Voices & Choices

Reform Roundup: September 23, 2016

Reform Roundup: September 23, 2016

Catch up on the week’s electoral reform news with our round up of folks across the country writing and talking about FairVote’s reform vision:

  • Republican commentator and talk show host George Smith writes that ranked choice voting is the antidote to political ugliness at CentralMaine.com: “I especially like the fact that [ranked choice voting] limits negative advertising, which has gotten so bad that we end up not liking any of the candidates… We desperately need this. I’ve spent my career in politics, and never — until the last few elections — saw such brutal, negative, nasty advertising. Some of the attack pieces against legislative candidates were astonishing — and very troubling. Yes, the nastiness has gotten all the way down to the legislative candidate’s level, often coming from national groups that can spend unlimited dollars in these races.”

  • UC-Irvine Law Professor Rick Hasen writes that ranked choice voting is the best solution to the tough strategic considerations voters are making at the polls this year in the USA Today:The best way to deal with it going forward is to adopt  something like “instant runoff voting” in our presidential races. Under that system, the votes of people who picked candidates at the bottom of the results would be re-allocated to their second choice, until one candidate had a majority of votes. I strongly support such a change in future elections.”

  • Jordan Haedtler writes for the American Prospect that ranked choice voting eliminates the danger of “spoiling” a race and promotes healthy democratic practices: “Candidates with diverse viewpoints deserve serious consideration without being dismissed as spoilers, and ranked choice offers voters the chance to express their sincere preferences without risking throwing the election to someone they dislike. Under ranked-choice voting, backers of the system say, third-party candidates such as Nader, Green party nominee Jill Stein, or Libertarian Party nominee Gary Johnson would not be “spoilers” because if they did not win a majority, their votes would be reallocated to the next-most-popular popular major party candidate.”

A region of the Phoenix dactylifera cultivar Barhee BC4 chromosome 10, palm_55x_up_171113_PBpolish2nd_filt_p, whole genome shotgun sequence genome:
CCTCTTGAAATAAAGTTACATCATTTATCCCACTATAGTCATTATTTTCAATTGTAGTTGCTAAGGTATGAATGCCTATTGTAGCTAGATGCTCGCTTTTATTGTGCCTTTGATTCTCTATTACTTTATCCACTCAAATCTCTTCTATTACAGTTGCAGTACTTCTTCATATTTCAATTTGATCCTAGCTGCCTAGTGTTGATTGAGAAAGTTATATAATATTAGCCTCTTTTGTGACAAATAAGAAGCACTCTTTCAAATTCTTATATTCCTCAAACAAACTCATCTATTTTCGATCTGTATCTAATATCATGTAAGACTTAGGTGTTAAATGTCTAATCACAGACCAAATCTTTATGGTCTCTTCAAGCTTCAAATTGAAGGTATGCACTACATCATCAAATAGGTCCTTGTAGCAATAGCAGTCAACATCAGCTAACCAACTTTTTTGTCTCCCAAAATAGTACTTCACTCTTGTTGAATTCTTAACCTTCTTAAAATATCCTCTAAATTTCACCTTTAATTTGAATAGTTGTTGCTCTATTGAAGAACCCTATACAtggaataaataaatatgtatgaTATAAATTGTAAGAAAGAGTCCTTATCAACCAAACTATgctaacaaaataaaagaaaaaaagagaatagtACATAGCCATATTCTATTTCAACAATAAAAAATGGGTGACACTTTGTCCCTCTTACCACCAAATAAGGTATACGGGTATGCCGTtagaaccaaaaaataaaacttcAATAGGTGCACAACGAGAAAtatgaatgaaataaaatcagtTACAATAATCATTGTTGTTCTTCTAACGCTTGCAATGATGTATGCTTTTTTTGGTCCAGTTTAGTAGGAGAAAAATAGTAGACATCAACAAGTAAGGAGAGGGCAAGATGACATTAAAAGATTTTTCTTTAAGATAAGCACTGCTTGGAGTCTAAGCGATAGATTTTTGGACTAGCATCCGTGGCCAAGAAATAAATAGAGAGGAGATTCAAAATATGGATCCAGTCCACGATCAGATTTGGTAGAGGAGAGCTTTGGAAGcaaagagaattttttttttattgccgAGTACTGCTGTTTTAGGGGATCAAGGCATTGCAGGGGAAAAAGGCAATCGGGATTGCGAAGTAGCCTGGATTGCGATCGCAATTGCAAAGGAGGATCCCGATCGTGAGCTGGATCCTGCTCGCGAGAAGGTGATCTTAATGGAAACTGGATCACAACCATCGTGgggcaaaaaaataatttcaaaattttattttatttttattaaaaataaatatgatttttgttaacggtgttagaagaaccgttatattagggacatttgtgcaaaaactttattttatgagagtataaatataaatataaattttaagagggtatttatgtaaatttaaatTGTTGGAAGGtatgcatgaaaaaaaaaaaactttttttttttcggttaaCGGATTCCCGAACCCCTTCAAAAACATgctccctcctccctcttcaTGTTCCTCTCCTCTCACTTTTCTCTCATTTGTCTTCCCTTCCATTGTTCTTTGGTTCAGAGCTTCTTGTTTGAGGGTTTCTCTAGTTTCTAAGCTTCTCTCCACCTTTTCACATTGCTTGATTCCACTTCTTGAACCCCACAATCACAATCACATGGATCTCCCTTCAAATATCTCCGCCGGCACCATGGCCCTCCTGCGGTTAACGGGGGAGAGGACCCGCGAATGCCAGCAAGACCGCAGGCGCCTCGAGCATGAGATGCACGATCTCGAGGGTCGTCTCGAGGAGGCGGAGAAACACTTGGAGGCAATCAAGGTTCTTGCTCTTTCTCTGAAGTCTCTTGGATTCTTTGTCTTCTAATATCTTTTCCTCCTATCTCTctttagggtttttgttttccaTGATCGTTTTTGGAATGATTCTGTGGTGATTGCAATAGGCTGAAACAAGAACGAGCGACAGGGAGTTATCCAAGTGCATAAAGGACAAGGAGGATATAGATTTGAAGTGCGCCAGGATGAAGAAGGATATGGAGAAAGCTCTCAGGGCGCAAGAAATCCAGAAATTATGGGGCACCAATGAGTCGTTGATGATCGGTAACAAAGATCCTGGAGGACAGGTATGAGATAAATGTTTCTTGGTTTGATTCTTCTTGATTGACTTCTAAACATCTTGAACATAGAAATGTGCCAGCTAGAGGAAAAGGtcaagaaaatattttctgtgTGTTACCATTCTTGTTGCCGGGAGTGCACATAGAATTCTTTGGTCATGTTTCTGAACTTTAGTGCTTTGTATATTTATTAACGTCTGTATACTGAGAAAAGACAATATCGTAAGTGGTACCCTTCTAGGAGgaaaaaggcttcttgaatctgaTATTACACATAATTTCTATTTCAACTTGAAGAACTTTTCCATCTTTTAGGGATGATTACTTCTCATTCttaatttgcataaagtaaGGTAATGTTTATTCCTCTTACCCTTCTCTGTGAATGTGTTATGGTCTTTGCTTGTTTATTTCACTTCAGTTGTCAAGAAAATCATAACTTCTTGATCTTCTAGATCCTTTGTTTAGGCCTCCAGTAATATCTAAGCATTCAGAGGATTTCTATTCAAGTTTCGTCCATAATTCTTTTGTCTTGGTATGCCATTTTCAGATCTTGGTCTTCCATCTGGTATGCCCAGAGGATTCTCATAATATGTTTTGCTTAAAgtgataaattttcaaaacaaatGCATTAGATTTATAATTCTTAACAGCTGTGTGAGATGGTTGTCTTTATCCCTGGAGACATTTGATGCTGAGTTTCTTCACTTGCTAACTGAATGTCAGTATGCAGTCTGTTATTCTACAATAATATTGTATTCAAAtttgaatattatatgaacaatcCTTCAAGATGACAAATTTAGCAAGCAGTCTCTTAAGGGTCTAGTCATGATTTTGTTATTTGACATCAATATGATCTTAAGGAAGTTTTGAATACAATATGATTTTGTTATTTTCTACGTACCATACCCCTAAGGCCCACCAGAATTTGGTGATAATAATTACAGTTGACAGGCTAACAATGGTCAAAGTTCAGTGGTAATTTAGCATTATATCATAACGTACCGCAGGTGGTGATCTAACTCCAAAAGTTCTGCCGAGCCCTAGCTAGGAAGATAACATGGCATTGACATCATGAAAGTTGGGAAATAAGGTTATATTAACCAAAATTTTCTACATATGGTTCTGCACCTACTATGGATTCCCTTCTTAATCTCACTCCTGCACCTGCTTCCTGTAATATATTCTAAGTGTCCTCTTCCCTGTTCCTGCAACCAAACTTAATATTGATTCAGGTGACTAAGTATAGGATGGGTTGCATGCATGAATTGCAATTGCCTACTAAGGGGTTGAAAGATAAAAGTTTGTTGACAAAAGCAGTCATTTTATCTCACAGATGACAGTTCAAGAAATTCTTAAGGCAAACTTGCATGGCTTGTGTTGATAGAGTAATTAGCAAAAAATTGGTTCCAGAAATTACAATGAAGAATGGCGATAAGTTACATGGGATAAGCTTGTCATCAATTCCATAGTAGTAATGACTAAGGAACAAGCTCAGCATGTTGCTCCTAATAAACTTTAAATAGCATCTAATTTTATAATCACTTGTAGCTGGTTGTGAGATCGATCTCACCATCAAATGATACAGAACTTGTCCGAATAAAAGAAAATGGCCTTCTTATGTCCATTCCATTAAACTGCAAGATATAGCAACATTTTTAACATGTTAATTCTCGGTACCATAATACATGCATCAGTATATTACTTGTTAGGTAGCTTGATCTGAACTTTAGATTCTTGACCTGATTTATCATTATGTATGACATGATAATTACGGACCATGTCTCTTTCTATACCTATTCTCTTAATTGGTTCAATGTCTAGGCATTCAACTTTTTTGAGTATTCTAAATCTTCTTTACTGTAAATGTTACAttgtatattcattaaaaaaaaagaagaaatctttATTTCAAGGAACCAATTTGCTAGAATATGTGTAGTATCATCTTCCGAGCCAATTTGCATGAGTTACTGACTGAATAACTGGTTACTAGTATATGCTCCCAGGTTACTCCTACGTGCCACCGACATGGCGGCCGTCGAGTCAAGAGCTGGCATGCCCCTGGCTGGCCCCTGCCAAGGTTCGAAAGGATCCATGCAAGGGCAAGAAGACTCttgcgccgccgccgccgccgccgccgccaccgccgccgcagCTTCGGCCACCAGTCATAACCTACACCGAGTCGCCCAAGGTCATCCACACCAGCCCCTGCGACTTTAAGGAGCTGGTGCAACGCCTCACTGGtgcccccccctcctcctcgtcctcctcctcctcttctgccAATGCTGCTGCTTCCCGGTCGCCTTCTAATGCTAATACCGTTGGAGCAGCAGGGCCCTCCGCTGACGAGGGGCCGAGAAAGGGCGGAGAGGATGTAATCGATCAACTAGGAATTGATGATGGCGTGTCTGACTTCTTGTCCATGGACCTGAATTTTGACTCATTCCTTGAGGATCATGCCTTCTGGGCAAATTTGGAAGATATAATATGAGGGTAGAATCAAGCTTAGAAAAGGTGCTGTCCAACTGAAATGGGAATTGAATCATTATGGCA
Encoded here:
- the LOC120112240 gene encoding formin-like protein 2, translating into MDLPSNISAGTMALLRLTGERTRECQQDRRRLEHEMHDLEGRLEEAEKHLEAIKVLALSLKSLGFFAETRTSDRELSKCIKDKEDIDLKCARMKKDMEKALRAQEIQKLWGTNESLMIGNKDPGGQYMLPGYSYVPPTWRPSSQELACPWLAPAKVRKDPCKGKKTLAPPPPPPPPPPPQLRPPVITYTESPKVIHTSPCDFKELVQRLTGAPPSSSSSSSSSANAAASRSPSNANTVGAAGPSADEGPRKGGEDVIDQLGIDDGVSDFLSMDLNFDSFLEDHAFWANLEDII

• Ralph Nader argues in an interview with Democracy Now! that ranked choice voting would allow more candidates to run without being labeled a “spoiler”: “If we had proportional representation, instant runoff voting, all this spoiler stuff wouldn’t be around. And the idea of calling a third party "spoiler," using the First Amendment right to run for office, is a politically bigoted word and should never be tolerated by the American people, because everyone has an equal right to run for office. Everyone is going to get votes from one another. So they’re either spoilers of one another or none of them are spoilers.”

  • In an Op-Ed for the New York Times, Lee Drutman highlights the uncompetitive nature of Congressional elections, and points to FairVote’s fair representation solution: “The single-member, winner-take-all elections we use are a relative rarity among advanced democracies. They are not mandated by the Constitution, which lets states decide how to elect their representative. In fact, many states originally used multimember districts. Returning to this approach would make it far easier to draw competitive districts that mix urban and rural areas. It would make it easier for different wings in both parties to send members to Congress, creating more diversity within the parties. It might also allow some smaller, regional parties to emerge, since multimember allow candidates to win with far less than majority support. These developments would increase the possibilities for deal-making in Congress. The FairVote proposal of multimember districts with ranked choice voting seems especially promising on this front.”

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